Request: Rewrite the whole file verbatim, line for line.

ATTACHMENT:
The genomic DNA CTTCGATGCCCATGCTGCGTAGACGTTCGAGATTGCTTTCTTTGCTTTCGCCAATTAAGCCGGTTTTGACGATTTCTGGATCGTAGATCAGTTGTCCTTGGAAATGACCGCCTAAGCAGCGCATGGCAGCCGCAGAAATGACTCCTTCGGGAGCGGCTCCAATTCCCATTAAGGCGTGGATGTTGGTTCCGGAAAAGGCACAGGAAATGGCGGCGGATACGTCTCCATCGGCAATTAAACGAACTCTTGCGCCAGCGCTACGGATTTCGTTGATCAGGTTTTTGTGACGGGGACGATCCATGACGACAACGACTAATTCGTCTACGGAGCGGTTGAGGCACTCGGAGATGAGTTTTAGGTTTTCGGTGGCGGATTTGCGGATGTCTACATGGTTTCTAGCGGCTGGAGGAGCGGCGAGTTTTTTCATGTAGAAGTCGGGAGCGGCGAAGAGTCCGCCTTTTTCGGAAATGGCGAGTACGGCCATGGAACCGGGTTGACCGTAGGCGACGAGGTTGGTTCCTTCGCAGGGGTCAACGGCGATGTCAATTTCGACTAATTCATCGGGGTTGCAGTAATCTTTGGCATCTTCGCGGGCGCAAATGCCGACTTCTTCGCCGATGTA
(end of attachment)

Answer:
The genomic DNA CTTCGATGCCCATGCTGCGTAGACGTTCGAGATTGCTTTCTTTGCTTTCGCCAATTAAGCCGGTTTTGACGATTTCTGGATCGTAGATCAGTTGTCCTTGGAAATGACCGCCTAAGCAGCGCATGGCAGCCGCAGAAATGACTCCTTCGGGAGCGGCTCCAATTCCCATTAAGGCGTGGATGTTGGTTCCGGAAAAGGCACAGGAAATGGCGGCGGATACGTCTCCATCGGCAATTAAACGAACTCTTGCGCCAGCGCTACGGATTTCGTTGATCAGGTTTTTGTGACGGGGACGATCCATGACGACAACGACTAATTCGTCTACGGAGCGGTTGAGGCACTCGGAGATGAGTTTTAGGTTTTCGGTGGCGGATTTGCGGATGTCTACATGGTTTCTAGCGGCTGGAGGAGCGGCGAGTTTTTTCATGTAGAAGTCGGGAGCGGCGAAGAGTCCGCCTTTTTCGGAAATGGCGAGTACGGCCATGGAACCGGGTTGACCGTAGGCGACGAGGTTGGTTCCTTCGCAGGGGTCAACGGCGATGTCAATTTCGACTAATTCATCGGGGTTGCAGTAATCTTTGGCATCTTCGCGGGCGCAAATGCCGACTTCTTCGCCGATGTA